Panic as policy in the face of the coronavirus is dangerous and misdirected.
Panic unleashes a series of actions that are hard to contain once set in motion. It creates a competition among officials to each outdo the other in zeal for action lest they be faulted for inaction.
When panic is allowed to rule, every possible threat must be considered even if only remotely probable, every contact must be suspected and every action must be monitored. Everything must be locked down because of what might happen. Such a social order becomes not a society but a prison. Life becomes impossible under such a regime. No state can long function in a situation in which it must be prepared for all possible threats that can be imagined.
Panic policy relies on a jumble of numbers and statistics thrown out into the public forum to prove anything and everything. Panic plays with numbers and makes wild projections about what could happen – it does not wait for data to confirm conclusions but takes whatever is available and makes its own conjectures. Any number, even relatively small numbers, can be inflated and sensationalized beyond the reality. “Spiraling” cases may only involve dozens of new illnesses. Indeed, any death becomes unbearable when fear takes over. Thus, important decisions are made in haste, decisions that could have devastating consequences for the nation.
The most dangerous threat of panic is its destructive power. When set in motion, it does not care what is in the way of its mad flight. All must be sacrificed—economy, society, and even worship—in the name of irrational fear. No one denies the need to take measures to limit the spread of the virus but measures that are not proven to be effective can destroy the very society which they claim to be saving.
This danger is echoing all across the nation as business and community leaders express their concerns. Indeed, the business sector complains that the grinding of the economy to a halt will have disastrous long-term effects, which will cause enormous suffering for millions of Americans. The health risks that might be avoided by the lockdown can give rise to other risks in other areas of stress and psychological health. Many fear that the strain on government resources will prove too great to prevent a collapse.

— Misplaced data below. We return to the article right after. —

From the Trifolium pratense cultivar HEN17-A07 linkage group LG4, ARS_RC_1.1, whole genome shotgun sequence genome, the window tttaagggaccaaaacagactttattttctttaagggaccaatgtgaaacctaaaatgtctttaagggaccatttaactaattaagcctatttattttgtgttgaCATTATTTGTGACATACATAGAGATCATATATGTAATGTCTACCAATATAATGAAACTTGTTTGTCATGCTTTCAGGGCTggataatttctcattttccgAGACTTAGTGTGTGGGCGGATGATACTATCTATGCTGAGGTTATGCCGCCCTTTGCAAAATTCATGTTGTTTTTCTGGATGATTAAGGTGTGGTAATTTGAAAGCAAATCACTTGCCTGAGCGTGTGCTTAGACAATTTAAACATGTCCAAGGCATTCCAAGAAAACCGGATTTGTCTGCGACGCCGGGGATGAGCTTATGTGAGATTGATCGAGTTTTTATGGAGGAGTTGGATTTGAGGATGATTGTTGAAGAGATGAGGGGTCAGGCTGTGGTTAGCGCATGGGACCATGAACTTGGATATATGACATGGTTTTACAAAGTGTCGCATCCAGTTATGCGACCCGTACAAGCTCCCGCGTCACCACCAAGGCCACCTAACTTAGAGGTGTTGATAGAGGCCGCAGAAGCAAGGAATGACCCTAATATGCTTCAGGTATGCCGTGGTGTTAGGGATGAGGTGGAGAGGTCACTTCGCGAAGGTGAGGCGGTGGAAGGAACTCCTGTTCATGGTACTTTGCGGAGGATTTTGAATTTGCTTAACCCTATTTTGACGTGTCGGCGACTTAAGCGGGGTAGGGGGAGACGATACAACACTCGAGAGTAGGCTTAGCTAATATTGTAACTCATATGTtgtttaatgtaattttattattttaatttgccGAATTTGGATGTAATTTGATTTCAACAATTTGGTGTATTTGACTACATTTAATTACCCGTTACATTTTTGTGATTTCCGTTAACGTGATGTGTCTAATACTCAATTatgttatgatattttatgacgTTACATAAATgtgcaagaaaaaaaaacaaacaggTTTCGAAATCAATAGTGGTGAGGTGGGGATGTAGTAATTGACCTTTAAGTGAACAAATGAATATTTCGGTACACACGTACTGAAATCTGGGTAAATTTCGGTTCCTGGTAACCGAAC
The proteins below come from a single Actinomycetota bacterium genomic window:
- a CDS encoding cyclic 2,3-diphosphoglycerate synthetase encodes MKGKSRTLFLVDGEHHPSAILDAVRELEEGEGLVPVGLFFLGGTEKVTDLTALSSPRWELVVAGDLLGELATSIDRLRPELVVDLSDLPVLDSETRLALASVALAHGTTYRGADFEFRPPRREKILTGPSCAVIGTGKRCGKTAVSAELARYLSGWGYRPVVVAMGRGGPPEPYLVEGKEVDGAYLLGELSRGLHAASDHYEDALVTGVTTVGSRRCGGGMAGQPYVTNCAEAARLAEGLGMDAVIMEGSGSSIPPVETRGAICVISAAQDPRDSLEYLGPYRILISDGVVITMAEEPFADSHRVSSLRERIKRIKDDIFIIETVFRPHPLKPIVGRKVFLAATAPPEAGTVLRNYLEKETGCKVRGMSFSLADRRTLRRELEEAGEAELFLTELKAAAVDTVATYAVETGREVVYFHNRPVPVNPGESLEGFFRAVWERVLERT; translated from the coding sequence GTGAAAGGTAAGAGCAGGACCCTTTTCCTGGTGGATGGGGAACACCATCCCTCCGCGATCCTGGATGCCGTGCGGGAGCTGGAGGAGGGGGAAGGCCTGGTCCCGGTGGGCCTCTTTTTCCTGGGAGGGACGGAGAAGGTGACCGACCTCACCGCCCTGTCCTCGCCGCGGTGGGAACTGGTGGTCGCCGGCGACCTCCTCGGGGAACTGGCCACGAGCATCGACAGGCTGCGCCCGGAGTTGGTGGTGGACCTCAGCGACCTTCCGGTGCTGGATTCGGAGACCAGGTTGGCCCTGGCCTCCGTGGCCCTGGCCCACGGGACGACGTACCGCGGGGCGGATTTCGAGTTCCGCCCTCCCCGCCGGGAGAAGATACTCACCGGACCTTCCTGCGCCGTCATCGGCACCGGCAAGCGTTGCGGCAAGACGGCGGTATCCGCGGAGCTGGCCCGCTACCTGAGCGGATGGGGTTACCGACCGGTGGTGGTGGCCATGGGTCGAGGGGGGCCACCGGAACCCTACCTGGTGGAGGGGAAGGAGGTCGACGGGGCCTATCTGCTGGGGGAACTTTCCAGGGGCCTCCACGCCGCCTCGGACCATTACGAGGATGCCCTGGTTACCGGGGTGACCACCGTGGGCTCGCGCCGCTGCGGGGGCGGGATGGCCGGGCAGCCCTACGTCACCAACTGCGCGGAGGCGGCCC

The situation is aggravated by the political posturing of politicians who use the crisis to their own ends and the media who are not presenting the whole picture. What is missing is wisdom. Wisdom is the contrary of panic – it can calm and reflect. Wisdom is impartial and objective. It deals with reality as it is and not as one might imagine it to be. It rises above the din of the panicky crowds and media.
Above all, America needs prayerful hearts to seek after the source of Eternal Wisdom found in the Incarnate Word. Such souls have the discernment to see that natural solutions will not be enough in this crisis.
America must turn to God for help if there is to be a return to order.
Source: When the Panic Becomes Policy, Wisdom Must Step In By John Horvat, The Imaginative Conservative